After her escape and the end of the war, Old Sharon’s mother was taught how to make paper beads in order to have a skill to earn a living. Her mother passed this skill down to both Sharons who are now making and selling paper bead jewelry to earn school fees.

Aber Lynn is a war orphan and was living on the streets when Old Sharon found her, and determined that she wasn’t going to let Lynn become a prostitute like so many other young girls on the street. Old Sharon took Lynn to live with her and taught her how to make paper beads, too.

Aber Lynn asked Ivan for a job at Art Factory Gulu and he hired her. It’s always been part of his dream to use art to help homeless kids earn a living and get kids off of the street. Now his dream is coming to fruition and Aber Lynn is safe, employed, and working hard.

After the singing and cake cutting and festivities of the party, I was taking photos of Ivan’s paintings when Old Sharon mustered up her bravery and told me their story. She asked, “Would it be possible for you to buy some of our paper bead jewelry to support us in going to school?” I told her that we already have a Paper Bead Project in Bungatira. She looked crestfallen until I told her, “No, what I mean is that we already know how well the paper bead jewelry sells and we always run out of jewelry and we’d love to partner with you.” She hugged me and asked, “Do you need to consult with your organization?” I said, “We are a board of women who believe in education is for everyone. Believe me, our answer is YES! We have a Work Study Scholarship fund for students like you who have a gift and are willing to put that gift to work to earn school fees. We will buy all of your jewelry, so make as much of it as you can before we return home.” Then Old Sharon replied, “Thank you, thank you, thank you! We will be #teamnosleep because we will just be up all night making jewelry.”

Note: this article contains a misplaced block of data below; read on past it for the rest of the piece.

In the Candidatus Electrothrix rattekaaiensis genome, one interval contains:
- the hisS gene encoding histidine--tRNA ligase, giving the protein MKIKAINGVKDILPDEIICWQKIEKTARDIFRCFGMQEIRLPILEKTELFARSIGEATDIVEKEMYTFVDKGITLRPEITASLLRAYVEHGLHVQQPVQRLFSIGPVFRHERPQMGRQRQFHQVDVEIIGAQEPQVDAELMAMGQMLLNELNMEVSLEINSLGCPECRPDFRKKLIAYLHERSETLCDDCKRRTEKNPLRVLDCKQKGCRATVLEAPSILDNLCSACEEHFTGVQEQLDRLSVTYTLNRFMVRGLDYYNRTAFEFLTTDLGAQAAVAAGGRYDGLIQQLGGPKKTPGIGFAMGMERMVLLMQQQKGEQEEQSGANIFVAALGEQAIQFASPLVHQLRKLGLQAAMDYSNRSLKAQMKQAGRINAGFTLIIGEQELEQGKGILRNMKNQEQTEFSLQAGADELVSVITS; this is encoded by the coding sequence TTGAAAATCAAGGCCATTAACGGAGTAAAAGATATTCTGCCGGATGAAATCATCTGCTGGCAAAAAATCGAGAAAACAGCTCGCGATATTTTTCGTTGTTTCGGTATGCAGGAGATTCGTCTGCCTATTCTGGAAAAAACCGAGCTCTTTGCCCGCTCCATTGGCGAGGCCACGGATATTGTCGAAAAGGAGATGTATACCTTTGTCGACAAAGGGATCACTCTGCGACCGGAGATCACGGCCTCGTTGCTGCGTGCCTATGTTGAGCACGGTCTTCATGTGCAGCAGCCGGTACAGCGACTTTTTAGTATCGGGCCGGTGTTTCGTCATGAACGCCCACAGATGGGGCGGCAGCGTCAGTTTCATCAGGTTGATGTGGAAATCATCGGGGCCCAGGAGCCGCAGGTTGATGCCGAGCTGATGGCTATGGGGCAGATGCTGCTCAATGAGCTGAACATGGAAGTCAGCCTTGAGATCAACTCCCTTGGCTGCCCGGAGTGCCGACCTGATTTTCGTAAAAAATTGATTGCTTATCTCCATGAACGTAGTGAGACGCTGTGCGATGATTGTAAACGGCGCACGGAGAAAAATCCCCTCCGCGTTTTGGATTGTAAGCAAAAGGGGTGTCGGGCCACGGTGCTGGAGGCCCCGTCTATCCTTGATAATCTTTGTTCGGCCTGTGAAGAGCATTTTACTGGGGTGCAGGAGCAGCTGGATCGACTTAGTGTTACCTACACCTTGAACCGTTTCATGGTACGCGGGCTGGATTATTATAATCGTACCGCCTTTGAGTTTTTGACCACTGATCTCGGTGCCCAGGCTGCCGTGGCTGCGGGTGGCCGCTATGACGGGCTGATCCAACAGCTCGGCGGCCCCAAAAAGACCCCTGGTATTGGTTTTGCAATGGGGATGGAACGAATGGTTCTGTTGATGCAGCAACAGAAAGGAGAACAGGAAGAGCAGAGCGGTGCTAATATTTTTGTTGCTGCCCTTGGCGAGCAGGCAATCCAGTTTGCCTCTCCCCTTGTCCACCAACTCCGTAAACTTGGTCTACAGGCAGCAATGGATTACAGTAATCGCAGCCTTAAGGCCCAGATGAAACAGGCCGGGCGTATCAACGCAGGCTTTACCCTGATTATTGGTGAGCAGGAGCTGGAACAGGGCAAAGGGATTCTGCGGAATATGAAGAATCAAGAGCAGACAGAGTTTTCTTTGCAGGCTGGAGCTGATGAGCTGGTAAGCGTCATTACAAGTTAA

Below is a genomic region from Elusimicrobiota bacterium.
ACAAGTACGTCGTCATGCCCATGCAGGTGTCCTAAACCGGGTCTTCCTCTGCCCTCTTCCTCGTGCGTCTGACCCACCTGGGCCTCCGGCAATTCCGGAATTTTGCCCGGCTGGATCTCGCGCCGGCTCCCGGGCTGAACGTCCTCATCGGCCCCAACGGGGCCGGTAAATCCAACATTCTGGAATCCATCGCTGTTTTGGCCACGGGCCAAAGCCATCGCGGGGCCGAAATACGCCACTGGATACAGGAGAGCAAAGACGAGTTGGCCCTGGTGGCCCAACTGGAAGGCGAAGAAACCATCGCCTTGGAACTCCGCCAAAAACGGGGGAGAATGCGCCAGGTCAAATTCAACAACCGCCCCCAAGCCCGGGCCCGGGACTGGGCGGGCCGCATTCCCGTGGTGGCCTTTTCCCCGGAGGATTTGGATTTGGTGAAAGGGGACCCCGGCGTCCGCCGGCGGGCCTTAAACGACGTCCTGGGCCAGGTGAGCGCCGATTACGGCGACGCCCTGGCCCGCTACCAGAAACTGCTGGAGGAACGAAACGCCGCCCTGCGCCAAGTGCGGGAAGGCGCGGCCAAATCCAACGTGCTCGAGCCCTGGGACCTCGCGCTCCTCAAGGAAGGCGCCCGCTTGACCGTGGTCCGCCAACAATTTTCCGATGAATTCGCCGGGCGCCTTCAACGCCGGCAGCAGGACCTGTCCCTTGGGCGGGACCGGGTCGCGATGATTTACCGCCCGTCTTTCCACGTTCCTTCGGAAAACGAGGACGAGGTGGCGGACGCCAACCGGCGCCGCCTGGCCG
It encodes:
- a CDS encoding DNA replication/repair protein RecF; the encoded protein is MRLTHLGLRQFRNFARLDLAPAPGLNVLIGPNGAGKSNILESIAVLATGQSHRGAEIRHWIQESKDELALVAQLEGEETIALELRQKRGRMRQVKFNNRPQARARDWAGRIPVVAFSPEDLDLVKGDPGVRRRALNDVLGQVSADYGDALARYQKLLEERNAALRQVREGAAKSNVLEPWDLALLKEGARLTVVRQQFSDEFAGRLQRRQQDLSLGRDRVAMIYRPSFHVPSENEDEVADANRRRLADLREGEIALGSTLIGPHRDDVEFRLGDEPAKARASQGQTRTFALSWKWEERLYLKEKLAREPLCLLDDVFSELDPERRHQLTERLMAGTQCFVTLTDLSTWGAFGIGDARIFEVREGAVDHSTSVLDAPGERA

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Vigilantes, I honestly don’t know how we are going to do it, but we are determined to buy every necklace, bracelet, and earring from the Art Shop Gulu Girl Beaders because we believe that when you educate a girl, you educate the world. And for us that starts with a pair of Sharons and a seventeen year old named Good Lynn.